After an amazing month on the road conducting My Crowdfunding Study, I spent the last week and a half chillin’ out on the coast of Brazil and reflecting on what transpired during that period. While nothing has really sunk in, I was able to piece together a few thoughts as to how I see things right now and where I think the crowdfunding movement is going here in this part of Latin America.
It was really interesting to spend time in two vibrant, yet completely different countries. Having already been in Argentina prior to this trip, I had a fairly good idea about what to expect; with Brazil on the other hand, I didn’t really know what I was getting myself into. I arrived like a fish out of water, but it didn`t take me long to get into the mix and start seeing how there is much more to Brazil than a growing economy and Carnaval.
The thing that really struck me during my time in Brazil was how alive and full of energy the people were. The more time I spent in the country, the more I got to see that wonderful spirit of community and entrepreneurship. In the context of crowdfunding, nothing could be more important, as entrepreneurs are nothing without a strong community behind them. The wonderful thing about the entrepreneurs and people that I met during my time is that the great majority have a burning desire to launch ventures that change the system and make life better for people around them, rather than simply being an entrepreneur to make money or be recognized.
While there are numerous differences socially, culturally and economically between Argentina and Brazil, both possess a similar characteristic in that the lives of the people are very centred around friends and family. In this sense, it is easy for me to see why crowdfunding has a lot of potential in both markets.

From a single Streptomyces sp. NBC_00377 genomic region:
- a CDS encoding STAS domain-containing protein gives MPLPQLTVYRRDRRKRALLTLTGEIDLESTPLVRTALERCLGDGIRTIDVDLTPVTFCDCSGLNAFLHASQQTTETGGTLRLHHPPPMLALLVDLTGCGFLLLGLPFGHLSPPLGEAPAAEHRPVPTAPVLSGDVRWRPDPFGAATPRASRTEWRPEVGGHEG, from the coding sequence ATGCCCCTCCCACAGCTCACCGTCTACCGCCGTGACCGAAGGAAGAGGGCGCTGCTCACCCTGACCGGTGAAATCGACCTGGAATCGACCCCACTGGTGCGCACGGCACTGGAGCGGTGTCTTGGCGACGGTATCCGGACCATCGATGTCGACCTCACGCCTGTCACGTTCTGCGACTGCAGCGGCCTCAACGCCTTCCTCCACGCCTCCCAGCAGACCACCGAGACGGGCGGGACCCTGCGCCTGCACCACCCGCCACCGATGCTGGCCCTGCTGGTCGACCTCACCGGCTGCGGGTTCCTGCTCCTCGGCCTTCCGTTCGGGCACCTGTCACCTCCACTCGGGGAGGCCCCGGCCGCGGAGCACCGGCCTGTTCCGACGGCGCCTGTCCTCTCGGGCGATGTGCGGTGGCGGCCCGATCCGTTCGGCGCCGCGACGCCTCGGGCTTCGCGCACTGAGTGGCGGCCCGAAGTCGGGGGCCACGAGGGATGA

The real beauty of crowdfunding to me, is that it only takes a little bit of money to be a part of something that could be transformative for a large number of people. 10 dollars here, 20 dollars there, and 50 dollars every once in a while, can make a big difference when applied in the context of crowdfunding. By getting people involved and creating projects that inspire genuine community engagement, the collective crowd can aid in the creation of new opportunities that would have otherwise never existed.
As today will be my last full day of this trip to South America, I will start to begin the process of compiling a report summarizing my thoughts, findings and forecasts from my research. I don`t have a timeline for when the report will be finished, or a guide for specifically what it will contain, but I will write a post here and and on my main business website (www.LumosForBusiness.com) when I am finished. If you are interested in seeing a copy of the report when it is finished, please email me at mycrowdfundingstudy at gmail.com.
Once again, thank you to everyone who participated and supported me along this journey, I am looking forward to getting back and moving forward, in whatever direction that may be.